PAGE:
In “My Dear Hamilton”, a different view of George Washington emerges, as seen through the eyes of Eliza Hamilton. For Eliza, Washington is a figure of deep reverence and admiration. The Hamiltons, and Eliza in particular, idolized him not only for his exemplary leadership but also for his integrity as a role model.

It is his character as a gentleman that deeply resonates with Eliza as he balances the heavy weight of the war upon his shoulders. He exudes a sense of honor, dignity, and a profound sense of duty. Their interactions are marked by Washington’s respectful and measured demeanor, a stark contrast to her much more intemperate husband, Alexander Hamilton.

However, a notable moment of tension arises when Washington refuses to grant Hamilton a military command, leading to a dramatic rift. Despite this, Eliza remains eager for reconciliation, her esteem for Washington undiminished. She sees him not only as the epitome of the American hero but also as a leader who embodies the values and aspirations of the new nation.

This multifaceted portrayal highlights Washington’s influence not only through his public deeds but also through his personal virtues. And Eliza perpetuated the legend of George Washington through her work on his national monument. As the musical says, she told his story. And she told it because she knew him personally.

The entwining of the personal and the political in forming an opinion about George Washington was even more evident when I was writing “The Women of Chateau Lafayette.” Through the eyes of the Lafayette family, particularly Gilbert du Motier, Marquis de Lafayette, and his wife Adrienne, Washington is a father figure–a mentor who provided guidance and inspiration during the Revolutionary Era. The couple even named their first son after him. This familial sentiment deeply influences how the Lafayettes live their lives, not to mention how they perceive Washington, framing him as a person of great significance beyond his public persona.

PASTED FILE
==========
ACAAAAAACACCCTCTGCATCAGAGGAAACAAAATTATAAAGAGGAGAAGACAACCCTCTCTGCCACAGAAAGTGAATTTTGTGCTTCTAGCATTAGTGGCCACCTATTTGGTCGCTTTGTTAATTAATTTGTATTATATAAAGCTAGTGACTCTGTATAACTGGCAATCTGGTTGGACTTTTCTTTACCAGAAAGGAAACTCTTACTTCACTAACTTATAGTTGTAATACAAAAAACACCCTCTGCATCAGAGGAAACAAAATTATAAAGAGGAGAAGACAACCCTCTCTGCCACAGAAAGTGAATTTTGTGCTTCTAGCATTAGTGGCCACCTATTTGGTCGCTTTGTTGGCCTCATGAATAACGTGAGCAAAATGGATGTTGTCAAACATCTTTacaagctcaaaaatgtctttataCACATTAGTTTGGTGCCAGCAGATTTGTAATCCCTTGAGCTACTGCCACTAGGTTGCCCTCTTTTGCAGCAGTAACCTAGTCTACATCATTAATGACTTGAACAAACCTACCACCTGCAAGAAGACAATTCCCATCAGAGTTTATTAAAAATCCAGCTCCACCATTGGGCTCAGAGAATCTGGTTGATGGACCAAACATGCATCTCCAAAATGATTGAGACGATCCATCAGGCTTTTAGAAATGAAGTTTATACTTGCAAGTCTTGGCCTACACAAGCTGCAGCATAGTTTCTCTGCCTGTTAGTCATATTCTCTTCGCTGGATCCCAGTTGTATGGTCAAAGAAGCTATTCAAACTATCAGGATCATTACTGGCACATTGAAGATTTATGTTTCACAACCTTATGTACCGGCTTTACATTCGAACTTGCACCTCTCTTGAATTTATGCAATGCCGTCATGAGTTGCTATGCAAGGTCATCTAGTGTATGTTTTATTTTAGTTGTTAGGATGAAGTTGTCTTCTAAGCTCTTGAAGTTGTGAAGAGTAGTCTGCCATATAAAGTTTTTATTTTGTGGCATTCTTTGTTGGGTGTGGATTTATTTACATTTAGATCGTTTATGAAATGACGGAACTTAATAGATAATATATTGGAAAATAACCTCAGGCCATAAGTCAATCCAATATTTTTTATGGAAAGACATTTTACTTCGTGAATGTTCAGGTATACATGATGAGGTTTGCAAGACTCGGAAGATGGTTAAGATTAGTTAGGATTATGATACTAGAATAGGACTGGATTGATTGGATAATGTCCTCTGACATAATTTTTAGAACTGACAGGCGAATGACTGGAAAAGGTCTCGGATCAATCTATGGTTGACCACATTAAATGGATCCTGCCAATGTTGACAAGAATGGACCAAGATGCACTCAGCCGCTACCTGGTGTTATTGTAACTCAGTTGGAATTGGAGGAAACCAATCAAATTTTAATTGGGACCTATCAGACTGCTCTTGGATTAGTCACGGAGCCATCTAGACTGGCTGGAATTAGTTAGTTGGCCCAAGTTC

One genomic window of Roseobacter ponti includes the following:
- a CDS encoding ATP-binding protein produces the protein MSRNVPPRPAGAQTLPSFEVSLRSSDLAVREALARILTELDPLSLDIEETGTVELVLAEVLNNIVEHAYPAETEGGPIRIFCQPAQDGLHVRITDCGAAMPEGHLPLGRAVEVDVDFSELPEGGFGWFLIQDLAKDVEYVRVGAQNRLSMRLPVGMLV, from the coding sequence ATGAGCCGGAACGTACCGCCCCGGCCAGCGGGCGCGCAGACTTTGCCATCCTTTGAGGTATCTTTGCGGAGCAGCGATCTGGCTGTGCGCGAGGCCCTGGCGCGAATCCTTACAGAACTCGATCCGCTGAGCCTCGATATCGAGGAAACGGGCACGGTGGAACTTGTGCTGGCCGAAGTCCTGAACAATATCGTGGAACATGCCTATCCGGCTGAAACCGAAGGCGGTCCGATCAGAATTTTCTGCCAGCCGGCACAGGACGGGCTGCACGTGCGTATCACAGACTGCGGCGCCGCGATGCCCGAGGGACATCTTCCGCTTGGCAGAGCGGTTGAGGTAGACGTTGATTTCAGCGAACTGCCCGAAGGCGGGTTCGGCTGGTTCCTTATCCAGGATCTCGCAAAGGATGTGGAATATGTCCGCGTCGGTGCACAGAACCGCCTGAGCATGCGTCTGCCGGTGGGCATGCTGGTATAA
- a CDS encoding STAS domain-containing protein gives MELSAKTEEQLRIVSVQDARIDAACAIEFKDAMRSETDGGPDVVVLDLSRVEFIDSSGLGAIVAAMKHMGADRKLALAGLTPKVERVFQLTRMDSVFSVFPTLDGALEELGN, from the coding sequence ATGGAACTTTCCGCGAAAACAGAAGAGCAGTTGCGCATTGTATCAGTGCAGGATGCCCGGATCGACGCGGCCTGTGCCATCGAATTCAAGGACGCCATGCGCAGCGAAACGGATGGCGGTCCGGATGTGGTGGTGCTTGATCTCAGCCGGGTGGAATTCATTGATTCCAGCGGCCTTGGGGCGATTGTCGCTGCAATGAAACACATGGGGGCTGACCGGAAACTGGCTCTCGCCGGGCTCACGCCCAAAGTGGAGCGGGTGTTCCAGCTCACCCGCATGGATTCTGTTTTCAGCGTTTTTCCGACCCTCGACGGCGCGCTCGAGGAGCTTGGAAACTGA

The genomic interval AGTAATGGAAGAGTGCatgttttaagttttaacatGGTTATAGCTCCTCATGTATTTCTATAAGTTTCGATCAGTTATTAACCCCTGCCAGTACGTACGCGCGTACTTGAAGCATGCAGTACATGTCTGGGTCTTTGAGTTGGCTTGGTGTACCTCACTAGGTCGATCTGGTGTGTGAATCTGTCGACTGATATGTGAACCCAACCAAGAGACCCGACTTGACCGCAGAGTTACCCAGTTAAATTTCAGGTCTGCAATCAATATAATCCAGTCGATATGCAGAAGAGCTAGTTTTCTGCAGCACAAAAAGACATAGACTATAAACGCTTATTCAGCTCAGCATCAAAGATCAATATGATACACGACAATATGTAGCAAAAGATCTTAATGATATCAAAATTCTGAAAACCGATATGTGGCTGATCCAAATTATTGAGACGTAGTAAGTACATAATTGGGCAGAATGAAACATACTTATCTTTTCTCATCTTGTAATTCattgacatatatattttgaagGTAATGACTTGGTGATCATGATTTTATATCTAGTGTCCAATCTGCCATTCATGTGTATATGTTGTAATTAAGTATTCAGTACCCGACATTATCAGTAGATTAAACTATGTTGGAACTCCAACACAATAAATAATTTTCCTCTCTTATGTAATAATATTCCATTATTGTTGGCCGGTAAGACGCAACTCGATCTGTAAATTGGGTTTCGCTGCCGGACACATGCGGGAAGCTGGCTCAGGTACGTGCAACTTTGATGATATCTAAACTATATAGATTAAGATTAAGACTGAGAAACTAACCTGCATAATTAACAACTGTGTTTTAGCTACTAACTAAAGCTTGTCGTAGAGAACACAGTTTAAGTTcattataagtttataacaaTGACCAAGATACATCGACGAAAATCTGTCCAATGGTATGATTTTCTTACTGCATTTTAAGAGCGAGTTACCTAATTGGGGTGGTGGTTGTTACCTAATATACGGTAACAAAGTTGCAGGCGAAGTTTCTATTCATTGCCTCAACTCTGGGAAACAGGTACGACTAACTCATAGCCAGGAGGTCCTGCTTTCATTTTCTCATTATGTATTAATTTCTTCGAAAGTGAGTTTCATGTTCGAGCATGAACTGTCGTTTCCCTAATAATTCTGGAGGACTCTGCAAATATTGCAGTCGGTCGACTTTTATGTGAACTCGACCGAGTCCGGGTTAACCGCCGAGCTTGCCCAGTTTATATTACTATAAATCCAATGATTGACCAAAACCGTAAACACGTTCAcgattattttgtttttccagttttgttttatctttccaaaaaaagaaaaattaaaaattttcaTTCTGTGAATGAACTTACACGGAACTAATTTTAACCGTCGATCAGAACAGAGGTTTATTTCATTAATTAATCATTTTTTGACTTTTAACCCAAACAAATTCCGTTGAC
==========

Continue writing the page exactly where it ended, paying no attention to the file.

However, when Lafayette is imprisoned during the French Revolution, Adrienne’s frustration with Washington’s seemingly indifferent response to their plight seems justified. While historically, Washington was navigating a delicate balance of American interests, his lack of support for the Lafayettes during their time of need paints a picture of an emotionally cold leader caught in the throes of geopolitical pragmatism.

Which of these versions of Washington is the correct one? Perhaps all of them. But I look forward to seeing Washington through yet another set of eyes in our forthcoming novel “A Founding Mother” about Abigail Adams and her daughter Nabby.


STEPHANIE DRAY is a New York Times, Wall Street Journal & USA Today bestselling author of historical fiction. Her award-winning work has been translated into ten languages and tops lists for the most anticipated reads of the year. She lives in Maryland with her husband, cats, and history books.

While most of my George Washington research falls in the non-fiction area, I do enjoy the fictionalized stories of our founding era. My wife and I have read all of Stephanie Dray’s novels of the period, and look forward to reading more.  Vern